IT is tempting to be trite by saying that the Scottish play becomes the skittish play in the hands of Belt Up Theatre, the company of ex-York university bright sparks that has found its home as the young company in residence at York Theatre Royal.

Granted, Alexander Wright’s production has its skittish moments, hence the most laughter at a Macbeth show since Peter O’Toole’s derided, camp “Macdeath” at the Old Vic in 1980, but it has depth, danger, balls, fear and a visceral clout too.

O’Toole called the play “full-blooded Shakespeare”, an apt description of Belt Up’s breathless ride through 105 minutes of unbroken psychological drama earlier this week.

Out go the Porter and the tedious discourse between Malcolm and Macduff; instead everything is filtered through Dominic J Allen’s shell-shocked Macbeth, who carries out all the murders himself, even singing The Bonnie Banks Of Loch Lomond as he strangles Lady Macduff.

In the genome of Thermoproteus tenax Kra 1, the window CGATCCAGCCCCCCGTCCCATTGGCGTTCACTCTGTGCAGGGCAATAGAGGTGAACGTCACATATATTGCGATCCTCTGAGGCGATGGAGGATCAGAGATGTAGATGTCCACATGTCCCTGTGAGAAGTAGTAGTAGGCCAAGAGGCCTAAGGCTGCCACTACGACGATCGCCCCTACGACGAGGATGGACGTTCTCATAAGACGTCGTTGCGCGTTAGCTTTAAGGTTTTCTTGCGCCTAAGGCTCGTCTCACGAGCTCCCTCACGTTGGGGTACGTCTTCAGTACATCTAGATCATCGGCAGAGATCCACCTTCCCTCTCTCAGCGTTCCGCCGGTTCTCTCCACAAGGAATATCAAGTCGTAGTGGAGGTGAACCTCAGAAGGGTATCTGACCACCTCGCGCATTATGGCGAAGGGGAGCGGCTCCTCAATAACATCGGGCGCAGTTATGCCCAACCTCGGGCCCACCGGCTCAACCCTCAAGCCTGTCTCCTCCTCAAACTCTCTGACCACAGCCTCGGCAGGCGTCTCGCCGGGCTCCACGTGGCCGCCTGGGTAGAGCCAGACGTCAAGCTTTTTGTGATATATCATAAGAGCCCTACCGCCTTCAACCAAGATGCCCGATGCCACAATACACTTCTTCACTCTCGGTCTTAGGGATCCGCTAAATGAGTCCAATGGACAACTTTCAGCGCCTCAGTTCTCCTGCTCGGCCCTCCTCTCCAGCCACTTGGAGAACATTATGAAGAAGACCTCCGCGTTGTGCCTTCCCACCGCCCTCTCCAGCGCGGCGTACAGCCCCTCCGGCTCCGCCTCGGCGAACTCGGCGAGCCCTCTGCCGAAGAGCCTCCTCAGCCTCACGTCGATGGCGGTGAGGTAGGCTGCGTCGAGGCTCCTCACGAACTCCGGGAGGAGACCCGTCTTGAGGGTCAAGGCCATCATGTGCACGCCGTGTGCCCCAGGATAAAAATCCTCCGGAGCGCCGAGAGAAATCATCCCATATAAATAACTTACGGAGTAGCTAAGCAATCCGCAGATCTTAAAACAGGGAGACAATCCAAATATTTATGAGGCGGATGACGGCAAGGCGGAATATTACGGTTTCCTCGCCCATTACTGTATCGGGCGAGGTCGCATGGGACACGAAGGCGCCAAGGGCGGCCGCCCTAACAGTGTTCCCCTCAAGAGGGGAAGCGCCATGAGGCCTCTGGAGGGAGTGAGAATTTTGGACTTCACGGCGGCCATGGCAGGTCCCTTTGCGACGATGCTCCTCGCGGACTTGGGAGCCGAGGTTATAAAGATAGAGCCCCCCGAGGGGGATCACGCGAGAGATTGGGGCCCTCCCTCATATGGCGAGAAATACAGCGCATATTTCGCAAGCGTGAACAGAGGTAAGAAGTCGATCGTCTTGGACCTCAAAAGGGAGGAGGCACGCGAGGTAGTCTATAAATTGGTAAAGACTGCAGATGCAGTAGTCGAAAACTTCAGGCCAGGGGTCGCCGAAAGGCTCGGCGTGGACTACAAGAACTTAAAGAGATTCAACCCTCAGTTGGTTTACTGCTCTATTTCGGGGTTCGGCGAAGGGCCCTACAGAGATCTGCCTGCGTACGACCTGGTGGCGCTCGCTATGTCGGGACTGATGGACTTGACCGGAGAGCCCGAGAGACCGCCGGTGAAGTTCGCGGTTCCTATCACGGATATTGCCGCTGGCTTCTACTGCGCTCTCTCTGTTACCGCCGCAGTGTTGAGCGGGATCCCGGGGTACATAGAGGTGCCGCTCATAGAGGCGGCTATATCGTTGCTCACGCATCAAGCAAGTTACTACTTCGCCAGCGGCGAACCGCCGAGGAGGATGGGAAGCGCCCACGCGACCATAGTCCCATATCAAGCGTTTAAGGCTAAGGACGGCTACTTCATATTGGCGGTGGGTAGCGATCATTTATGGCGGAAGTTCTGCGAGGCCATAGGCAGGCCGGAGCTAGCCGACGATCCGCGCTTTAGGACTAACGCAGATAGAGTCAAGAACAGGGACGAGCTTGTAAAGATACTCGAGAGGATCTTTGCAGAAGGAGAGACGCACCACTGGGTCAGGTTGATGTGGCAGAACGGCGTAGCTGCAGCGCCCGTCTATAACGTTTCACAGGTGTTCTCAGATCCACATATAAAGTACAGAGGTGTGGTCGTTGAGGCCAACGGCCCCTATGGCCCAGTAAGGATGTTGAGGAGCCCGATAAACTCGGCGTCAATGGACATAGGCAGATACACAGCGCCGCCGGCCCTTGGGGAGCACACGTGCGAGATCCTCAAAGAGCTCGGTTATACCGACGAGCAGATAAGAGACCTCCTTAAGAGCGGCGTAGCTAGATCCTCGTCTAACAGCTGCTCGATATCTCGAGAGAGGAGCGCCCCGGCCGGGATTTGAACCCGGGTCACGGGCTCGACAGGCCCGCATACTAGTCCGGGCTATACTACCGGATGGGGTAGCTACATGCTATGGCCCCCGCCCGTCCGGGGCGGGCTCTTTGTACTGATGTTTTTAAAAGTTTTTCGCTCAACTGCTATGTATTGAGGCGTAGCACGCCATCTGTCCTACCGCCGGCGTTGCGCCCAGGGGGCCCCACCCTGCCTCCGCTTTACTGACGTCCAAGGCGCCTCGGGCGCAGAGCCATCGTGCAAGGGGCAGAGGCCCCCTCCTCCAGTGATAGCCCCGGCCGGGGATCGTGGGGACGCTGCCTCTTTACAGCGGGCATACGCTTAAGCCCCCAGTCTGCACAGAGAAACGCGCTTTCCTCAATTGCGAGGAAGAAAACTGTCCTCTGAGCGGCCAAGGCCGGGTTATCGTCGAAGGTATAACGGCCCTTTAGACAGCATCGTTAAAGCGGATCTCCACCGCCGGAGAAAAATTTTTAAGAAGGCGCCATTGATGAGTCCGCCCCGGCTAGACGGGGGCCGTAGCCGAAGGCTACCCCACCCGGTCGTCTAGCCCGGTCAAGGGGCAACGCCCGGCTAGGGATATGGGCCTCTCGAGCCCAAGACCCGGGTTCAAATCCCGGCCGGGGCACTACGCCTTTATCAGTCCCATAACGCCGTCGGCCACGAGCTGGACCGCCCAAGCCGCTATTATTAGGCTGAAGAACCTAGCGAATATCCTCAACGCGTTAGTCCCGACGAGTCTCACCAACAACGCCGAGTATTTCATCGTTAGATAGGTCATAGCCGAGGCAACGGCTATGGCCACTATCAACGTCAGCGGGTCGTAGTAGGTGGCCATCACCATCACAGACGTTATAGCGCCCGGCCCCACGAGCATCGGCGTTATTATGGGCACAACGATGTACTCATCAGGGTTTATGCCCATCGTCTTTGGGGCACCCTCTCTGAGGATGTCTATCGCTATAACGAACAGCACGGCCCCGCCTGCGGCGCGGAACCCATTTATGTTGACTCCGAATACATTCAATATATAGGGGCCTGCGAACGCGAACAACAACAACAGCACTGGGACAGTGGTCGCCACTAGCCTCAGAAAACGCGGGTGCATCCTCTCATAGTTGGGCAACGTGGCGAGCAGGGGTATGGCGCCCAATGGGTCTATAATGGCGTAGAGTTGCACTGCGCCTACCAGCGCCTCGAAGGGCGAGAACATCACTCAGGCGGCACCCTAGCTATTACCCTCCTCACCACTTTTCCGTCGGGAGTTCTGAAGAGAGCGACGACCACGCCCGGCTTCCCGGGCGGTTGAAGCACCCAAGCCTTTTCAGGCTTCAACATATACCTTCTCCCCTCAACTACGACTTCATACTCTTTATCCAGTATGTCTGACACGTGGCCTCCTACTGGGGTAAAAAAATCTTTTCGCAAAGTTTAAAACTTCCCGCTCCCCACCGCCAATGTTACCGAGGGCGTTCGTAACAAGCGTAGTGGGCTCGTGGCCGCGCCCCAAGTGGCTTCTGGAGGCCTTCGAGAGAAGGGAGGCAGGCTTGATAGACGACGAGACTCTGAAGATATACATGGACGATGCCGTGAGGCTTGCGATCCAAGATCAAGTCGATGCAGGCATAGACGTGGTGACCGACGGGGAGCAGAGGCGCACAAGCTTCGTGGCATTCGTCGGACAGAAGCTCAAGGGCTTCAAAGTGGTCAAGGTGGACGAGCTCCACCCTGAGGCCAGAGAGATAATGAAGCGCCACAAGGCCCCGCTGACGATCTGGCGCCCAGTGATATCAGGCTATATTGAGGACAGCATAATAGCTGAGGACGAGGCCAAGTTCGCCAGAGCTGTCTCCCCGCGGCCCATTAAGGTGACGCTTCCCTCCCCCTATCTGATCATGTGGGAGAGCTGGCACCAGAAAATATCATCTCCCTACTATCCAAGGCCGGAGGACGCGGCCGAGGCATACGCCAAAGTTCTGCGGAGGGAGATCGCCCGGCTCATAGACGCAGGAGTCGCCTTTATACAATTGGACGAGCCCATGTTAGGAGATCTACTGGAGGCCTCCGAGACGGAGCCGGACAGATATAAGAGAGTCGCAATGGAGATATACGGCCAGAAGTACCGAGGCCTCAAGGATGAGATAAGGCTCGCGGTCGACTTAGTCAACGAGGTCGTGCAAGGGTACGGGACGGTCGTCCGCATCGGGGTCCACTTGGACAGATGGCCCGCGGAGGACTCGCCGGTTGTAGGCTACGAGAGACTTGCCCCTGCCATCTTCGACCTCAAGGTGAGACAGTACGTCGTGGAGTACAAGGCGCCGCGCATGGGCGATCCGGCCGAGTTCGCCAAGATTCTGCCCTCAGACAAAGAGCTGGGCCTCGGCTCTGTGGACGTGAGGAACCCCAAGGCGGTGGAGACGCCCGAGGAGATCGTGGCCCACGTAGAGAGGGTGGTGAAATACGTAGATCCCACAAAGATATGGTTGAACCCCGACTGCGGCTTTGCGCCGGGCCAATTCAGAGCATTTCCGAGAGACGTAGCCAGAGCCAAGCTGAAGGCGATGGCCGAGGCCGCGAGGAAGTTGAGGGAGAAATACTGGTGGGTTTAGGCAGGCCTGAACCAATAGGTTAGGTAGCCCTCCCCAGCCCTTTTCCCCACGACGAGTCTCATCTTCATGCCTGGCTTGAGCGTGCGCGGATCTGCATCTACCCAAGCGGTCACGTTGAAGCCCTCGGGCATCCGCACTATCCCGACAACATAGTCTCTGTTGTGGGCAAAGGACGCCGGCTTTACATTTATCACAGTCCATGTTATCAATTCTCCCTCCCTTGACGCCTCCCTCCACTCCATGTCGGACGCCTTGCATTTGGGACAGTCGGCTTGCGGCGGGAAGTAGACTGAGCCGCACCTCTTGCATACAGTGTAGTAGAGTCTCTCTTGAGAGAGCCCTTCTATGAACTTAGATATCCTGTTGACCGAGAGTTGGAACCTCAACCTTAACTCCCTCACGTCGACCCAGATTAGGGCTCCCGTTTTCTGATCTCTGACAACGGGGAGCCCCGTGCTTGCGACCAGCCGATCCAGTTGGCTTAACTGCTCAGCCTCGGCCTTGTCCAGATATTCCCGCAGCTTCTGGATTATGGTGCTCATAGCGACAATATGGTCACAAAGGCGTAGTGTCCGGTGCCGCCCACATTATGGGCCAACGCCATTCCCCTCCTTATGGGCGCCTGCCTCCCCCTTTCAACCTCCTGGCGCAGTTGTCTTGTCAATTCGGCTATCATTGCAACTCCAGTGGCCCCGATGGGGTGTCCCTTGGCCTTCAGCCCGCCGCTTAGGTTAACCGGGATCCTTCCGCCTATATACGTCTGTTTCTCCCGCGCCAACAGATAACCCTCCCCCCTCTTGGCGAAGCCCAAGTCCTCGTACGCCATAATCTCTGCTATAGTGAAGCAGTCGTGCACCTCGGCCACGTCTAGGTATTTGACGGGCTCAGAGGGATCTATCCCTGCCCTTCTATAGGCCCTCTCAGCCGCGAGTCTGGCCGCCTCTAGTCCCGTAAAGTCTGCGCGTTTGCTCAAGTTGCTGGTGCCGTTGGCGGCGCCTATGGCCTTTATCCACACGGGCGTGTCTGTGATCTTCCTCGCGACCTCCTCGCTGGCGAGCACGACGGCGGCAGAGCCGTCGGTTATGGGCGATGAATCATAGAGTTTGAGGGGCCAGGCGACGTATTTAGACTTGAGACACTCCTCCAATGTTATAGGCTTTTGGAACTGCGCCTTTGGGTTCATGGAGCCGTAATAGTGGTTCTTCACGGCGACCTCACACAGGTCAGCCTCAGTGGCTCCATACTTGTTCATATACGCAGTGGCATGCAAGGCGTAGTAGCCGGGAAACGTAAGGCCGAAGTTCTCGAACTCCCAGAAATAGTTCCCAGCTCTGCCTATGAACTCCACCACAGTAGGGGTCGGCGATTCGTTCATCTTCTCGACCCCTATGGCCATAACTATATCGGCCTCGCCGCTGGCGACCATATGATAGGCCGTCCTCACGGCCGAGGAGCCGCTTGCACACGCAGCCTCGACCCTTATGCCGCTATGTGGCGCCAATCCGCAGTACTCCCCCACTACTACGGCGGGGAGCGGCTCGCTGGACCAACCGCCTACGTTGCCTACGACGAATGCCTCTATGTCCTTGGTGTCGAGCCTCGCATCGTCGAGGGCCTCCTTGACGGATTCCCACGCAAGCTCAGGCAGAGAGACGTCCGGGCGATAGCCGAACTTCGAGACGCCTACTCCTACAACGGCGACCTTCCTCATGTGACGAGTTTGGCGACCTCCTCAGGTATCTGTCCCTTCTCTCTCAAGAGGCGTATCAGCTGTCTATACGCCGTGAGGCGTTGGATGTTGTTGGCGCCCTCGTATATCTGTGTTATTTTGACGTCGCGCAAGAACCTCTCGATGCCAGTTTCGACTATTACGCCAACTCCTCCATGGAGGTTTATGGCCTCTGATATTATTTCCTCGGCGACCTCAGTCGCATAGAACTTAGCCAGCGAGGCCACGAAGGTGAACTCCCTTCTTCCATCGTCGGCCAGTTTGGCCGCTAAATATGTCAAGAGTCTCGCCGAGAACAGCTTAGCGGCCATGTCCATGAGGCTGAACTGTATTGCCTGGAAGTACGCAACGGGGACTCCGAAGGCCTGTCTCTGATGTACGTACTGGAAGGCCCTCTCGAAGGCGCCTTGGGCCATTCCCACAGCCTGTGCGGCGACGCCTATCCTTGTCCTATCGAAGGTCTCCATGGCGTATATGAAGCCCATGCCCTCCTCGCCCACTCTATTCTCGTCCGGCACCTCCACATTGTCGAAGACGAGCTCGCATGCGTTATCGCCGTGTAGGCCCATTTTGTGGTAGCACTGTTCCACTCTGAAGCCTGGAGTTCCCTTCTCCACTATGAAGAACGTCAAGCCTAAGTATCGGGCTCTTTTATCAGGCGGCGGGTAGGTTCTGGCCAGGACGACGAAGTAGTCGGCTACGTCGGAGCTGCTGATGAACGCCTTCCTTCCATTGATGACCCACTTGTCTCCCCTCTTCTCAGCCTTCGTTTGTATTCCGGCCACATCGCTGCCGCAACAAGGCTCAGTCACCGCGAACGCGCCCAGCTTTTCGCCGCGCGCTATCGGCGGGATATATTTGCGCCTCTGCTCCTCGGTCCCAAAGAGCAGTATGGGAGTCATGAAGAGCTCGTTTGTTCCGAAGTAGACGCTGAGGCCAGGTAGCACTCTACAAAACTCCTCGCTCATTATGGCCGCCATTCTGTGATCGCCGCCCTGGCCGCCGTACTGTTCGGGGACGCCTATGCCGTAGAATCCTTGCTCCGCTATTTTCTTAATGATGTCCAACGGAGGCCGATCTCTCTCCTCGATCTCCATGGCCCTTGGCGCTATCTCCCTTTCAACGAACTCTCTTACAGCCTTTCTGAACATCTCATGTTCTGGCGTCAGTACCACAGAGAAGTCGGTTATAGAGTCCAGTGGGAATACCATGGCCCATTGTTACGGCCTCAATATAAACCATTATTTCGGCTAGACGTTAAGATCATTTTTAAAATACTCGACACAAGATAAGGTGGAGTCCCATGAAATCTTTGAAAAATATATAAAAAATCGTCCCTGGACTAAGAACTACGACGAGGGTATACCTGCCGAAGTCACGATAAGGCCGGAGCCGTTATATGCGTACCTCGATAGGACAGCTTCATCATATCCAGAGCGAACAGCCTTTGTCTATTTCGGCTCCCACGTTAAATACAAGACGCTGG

At the outset, Macbeth appears to have stumbled from the First World War trenches into a bombed-out theatre, spiritual home to three music-hall clowns. Initially reminiscent of Samuel Beckett’s Waiting For Godot, they are in fact the Witches, whose supernatural soliciting will steer Macbeth to his fate.

Between them, James Wilkes, Marcus Emerton and Joe Hufton’s weird sisters play all the characters, setting up each scene and never leaving the stage, no transformation more effective than Wilkes’s striptease change into a pregnant, tea-drinking Lady Macbeth.

Disturbing, irreverent, bloody, brilliant, this Macbeth affirms Belt Up are a much-needed loose cannon on York’s theatre scene.